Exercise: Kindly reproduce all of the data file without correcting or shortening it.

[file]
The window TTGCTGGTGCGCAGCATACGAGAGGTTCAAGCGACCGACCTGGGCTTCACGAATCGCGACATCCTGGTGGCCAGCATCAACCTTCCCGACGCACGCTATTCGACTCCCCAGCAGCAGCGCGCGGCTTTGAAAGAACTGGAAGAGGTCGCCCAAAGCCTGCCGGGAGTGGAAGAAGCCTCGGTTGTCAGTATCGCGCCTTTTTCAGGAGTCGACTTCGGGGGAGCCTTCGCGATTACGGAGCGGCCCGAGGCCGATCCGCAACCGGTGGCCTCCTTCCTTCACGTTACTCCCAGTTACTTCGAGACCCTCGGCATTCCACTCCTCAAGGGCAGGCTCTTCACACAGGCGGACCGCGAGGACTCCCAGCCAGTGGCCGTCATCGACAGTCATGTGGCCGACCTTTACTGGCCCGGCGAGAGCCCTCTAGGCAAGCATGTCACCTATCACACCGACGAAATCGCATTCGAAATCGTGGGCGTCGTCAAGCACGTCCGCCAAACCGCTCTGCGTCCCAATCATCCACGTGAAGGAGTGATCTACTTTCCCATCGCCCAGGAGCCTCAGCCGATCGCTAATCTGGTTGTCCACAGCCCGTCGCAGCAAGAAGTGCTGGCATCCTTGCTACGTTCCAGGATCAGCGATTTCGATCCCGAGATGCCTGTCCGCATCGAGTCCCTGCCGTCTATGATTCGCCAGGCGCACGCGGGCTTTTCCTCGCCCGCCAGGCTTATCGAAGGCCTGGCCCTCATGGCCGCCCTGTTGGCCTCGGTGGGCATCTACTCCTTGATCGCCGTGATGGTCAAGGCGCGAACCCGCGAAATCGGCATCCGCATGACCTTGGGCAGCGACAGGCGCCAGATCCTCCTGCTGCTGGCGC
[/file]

The window TTGCTGGTGCGCAGCATACGAGAGGTTCAAGCGACCGACCTGGGCTTCACGAATCGCGACATCCTGGTGGCCAGCATCAACCTTCCCGACGCACGCTATTCGACTCCCCAGCAGCAGCGCGCGGCTTTGAAAGAACTGGAAGAGGTCGCCCAAAGCCTGCCGGGAGTGGAAGAAGCCTCGGTTGTCAGTATCGCGCCTTTTTCAGGAGTCGACTTCGGGGGAGCCTTCGCGATTACGGAGCGGCCCGAGGCCGATCCGCAACCGGTGGCCTCCTTCCTTCACGTTACTCCCAGTTACTTCGAGACCCTCGGCATTCCACTCCTCAAGGGCAGGCTCTTCACACAGGCGGACCGCGAGGACTCCCAGCCAGTGGCCGTCATCGACAGTCATGTGGCCGACCTTTACTGGCCCGGCGAGAGCCCTCTAGGCAAGCATGTCACCTATCACACCGACGAAATCGCATTCGAAATCGTGGGCGTCGTCAAGCACGTCCGCCAAACCGCTCTGCGTCCCAATCATCCACGTGAAGGAGTGATCTACTTTCCCATCGCCCAGGAGCCTCAGCCGATCGCTAATCTGGTTGTCCACAGCCCGTCGCAGCAAGAAGTGCTGGCATCCTTGCTACGTTCCAGGATCAGCGATTTCGATCCCGAGATGCCTGTCCGCATCGAGTCCCTGCCGTCTATGATTCGCCAGGCGCACGCGGGCTTTTCCTCGCCCGCCAGGCTTATCGAAGGCCTGGCCCTCATGGCCGCCCTGTTGGCCTCGGTGGGCATCTACTCCTTGATCGCCGTGATGGTCAAGGCGCGAACCCGCGAAATCGGCATCCGCATGACCTTGGGCAGCGACAGGCGCCAGATCCTCCTGCTGCTGGCGC